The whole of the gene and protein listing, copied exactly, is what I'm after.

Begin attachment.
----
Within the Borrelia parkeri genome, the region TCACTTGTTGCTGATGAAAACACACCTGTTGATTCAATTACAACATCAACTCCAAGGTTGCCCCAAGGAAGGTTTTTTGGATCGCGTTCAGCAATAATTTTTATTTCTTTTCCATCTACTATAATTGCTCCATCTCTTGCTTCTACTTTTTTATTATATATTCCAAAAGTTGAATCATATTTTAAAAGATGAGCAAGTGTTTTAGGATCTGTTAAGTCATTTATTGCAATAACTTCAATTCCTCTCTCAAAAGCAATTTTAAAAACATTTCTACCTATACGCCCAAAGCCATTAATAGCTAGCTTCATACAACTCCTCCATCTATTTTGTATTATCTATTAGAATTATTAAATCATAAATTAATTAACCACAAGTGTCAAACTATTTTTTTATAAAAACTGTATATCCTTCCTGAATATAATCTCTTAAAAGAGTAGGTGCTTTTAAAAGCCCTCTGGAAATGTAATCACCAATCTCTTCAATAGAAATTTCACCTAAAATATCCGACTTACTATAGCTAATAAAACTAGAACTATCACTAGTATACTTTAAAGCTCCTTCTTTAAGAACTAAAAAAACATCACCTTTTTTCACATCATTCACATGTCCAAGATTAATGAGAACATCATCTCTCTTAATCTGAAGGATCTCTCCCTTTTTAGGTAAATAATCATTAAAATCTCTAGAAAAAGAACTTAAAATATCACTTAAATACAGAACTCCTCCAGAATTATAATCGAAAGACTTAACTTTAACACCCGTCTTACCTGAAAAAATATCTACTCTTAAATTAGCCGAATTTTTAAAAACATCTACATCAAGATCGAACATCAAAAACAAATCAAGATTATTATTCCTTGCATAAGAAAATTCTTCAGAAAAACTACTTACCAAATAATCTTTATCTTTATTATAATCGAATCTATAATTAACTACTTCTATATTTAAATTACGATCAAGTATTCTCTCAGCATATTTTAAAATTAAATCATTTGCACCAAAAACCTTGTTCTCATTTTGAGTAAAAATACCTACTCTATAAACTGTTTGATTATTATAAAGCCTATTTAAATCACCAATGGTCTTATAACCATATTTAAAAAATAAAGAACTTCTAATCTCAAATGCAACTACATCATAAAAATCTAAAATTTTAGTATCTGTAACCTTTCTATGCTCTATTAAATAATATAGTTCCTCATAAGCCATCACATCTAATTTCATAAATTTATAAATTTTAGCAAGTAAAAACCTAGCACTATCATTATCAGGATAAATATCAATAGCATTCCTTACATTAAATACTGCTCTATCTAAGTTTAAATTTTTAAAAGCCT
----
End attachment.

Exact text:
Within the Borrelia parkeri genome, the region TCACTTGTTGCTGATGAAAACACACCTGTTGATTCAATTACAACATCAACTCCAAGGTTGCCCCAAGGAAGGTTTTTTGGATCGCGTTCAGCAATAATTTTTATTTCTTTTCCATCTACTATAATTGCTCCATCTCTTGCTTCTACTTTTTTATTATATATTCCAAAAGTTGAATCATATTTTAAAAGATGAGCAAGTGTTTTAGGATCTGTTAAGTCATTTATTGCAATAACTTCAATTCCTCTCTCAAAAGCAATTTTAAAAACATTTCTACCTATACGCCCAAAGCCATTAATAGCTAGCTTCATACAACTCCTCCATCTATTTTGTATTATCTATTAGAATTATTAAATCATAAATTAATTAACCACAAGTGTCAAACTATTTTTTTATAAAAACTGTATATCCTTCCTGAATATAATCTCTTAAAAGAGTAGGTGCTTTTAAAAGCCCTCTGGAAATGTAATCACCAATCTCTTCAATAGAAATTTCACCTAAAATATCCGACTTACTATAGCTAATAAAACTAGAACTATCACTAGTATACTTTAAAGCTCCTTCTTTAAGAACTAAAAAAACATCACCTTTTTTCACATCATTCACATGTCCAAGATTAATGAGAACATCATCTCTCTTAATCTGAAGGATCTCTCCCTTTTTAGGTAAATAATCATTAAAATCTCTAGAAAAAGAACTTAAAATATCACTTAAATACAGAACTCCTCCAGAATTATAATCGAAAGACTTAACTTTAACACCCGTCTTACCTGAAAAAATATCTACTCTTAAATTAGCCGAATTTTTAAAAACATCTACATCAAGATCGAACATCAAAAACAAATCAAGATTATTATTCCTTGCATAAGAAAATTCTTCAGAAAAACTACTTACCAAATAATCTTTATCTTTATTATAATCGAATCTATAATTAACTACTTCTATATTTAAATTACGATCAAGTATTCTCTCAGCATATTTTAAAATTAAATCATTTGCACCAAAAACCTTGTTCTCATTTTGAGTAAAAATACCTACTCTATAAACTGTTTGATTATTATAAAGCCTATTTAAATCACCAATGGTCTTATAACCATATTTAAAAAATAAAGAACTTCTAATCTCAAATGCAACTACATCATAAAAATCTAAAATTTTAGTATCTGTAACCTTTCTATGCTCTATTAAATAATATAGTTCCTCATAAGCCATCACATCTAATTTCATAAATTTATAAATTTTAGCAAGTAAAAACCTAGCACTATCATTATCAGGATAAATATCAATAGCATTCCTTACATTAAATACTGCTCTATCTAAGTTTAAATTTTTAAAAGCCT